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I dont know how to start this equation

√3x) + 6 = x

The 3x is under the radical sign.

Comments

Please confirm that you mean that only the 3 is under the square root sign, not the x. If that is the case, Shawn's method seems like the most straight forward.

Your problem is tagged "Completing the Square", which makes me wonder if there isn't a missing exponent.

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3 Answers

Hello Lucinda,

I'm guessing 3x is under the radical sign. Here is the solution step by step.

  • Subtract 6 from both sides            √3x + 6 - 6 = x - 6

√3x = x - 6

  • Square both sides                        (√3x)2 = (x - 6)2

((3x)1/2)2 = (x - 6)2 (converted radical into exponential form)

(3x)2/2 = (x - 6)2

3x = x2 - 12x + 36        ( (a - b)2 = a2 - 2ab + b2)

  • Next subtract 3x from both sides            3x - 3x = x2 - 12x -3x + 36

0 = x2 -12x -3x + 36

or x2 -12x -3x + 36 = 0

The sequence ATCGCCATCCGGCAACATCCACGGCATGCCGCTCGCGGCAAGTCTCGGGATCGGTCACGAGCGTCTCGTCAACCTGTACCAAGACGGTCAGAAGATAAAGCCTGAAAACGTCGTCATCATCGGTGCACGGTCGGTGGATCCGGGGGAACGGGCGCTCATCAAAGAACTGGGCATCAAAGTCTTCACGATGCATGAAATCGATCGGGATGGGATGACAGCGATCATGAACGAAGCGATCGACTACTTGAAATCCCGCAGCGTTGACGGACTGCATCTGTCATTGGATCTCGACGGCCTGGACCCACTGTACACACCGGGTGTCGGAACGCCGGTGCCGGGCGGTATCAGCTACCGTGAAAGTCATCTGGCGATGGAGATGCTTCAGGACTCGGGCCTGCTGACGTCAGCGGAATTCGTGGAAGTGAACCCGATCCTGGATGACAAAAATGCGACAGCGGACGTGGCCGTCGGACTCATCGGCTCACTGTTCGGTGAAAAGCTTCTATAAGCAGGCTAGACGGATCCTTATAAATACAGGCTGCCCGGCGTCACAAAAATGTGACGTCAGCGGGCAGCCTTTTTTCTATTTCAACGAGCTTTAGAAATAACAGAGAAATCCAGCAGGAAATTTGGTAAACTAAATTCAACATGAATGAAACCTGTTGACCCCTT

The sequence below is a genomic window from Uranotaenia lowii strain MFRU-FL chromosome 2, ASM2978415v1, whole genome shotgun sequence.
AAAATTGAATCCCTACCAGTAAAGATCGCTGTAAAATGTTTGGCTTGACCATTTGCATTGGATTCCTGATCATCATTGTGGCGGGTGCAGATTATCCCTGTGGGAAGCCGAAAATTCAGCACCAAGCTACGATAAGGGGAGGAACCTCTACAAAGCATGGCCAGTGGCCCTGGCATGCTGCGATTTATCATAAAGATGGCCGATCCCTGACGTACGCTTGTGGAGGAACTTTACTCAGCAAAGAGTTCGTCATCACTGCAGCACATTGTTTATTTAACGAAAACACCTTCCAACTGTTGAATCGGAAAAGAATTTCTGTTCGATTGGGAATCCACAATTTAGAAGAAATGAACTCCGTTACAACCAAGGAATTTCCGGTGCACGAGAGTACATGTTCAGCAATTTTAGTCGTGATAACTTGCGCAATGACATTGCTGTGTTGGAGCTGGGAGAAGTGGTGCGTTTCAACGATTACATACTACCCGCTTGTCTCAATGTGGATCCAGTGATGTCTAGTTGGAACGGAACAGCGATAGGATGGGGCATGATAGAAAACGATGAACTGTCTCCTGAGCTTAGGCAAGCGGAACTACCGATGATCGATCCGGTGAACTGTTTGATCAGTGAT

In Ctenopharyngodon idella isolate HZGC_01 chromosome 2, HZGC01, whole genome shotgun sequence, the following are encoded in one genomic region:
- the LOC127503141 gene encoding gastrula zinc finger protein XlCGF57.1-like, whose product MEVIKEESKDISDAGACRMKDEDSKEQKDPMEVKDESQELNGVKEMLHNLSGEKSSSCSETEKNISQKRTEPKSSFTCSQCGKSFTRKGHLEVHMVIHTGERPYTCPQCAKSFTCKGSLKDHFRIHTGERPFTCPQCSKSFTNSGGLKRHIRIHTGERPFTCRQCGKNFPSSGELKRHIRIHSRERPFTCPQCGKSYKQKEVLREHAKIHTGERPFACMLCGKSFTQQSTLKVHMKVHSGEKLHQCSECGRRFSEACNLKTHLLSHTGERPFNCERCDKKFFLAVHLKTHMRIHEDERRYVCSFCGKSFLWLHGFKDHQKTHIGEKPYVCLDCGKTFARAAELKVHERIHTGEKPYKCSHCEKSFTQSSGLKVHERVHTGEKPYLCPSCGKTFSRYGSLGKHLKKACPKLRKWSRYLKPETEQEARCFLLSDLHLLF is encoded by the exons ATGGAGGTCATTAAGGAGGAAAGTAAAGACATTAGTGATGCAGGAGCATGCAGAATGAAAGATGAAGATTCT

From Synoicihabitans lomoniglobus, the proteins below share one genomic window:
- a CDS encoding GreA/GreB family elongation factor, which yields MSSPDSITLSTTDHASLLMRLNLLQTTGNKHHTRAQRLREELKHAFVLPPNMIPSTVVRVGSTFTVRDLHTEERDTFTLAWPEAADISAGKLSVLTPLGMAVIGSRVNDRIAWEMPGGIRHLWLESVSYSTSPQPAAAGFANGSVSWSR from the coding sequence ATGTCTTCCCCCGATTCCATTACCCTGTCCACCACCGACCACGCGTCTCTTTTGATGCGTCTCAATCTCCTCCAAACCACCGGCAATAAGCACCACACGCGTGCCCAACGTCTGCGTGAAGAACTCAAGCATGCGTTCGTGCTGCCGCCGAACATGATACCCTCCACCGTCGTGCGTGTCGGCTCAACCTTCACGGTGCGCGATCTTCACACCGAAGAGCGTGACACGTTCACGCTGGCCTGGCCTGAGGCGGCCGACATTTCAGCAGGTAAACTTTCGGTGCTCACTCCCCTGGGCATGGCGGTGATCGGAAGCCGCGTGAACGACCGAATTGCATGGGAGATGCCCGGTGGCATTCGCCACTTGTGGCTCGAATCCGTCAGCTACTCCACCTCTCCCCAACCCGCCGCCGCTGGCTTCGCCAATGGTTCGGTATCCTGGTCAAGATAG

• Factorize it                                         x(x - 12) -3(x - 12) = 0
  • Factor by grouping                              (x - 12)(x - 3) = 0 (answer)

I hope this helps.

 

Comments

Comment

Shawn may have misinterpretted the first term. It is sqrt(3X), not sqrt(3) x X. Therefore,

sqrt(3X) + 6 = X               now subtract 6 from each side

sqrt(3X) = X - 6                now square both sides

3X = X^2 - 12X + 36        subtract 3X from both sides

0 =   X^2 - 15X + 36         or

X^2 - 15X + 36 = 0          now factor or use quadratic formula. Factoring yields

(X - 3)(X- 12) = 0            now set each factor = 0

(X - 3) = 0 and X = 3 or (X - 12) = 0 and X = 12

 

 

Comments

Comment

You move terms w/ variables to one side and constant term to the other side:

   sqrt(3) x -x = -6

Factor out x:

   (sqrt(3)-1) x = 6

divide the (sqrt(3)-1) from both sides:

   x = 6 / (sqrt(3)-1)

multiply sqrt(3)+1 to both numerator and denominator:

  x = 3 (sqrt(3)+1).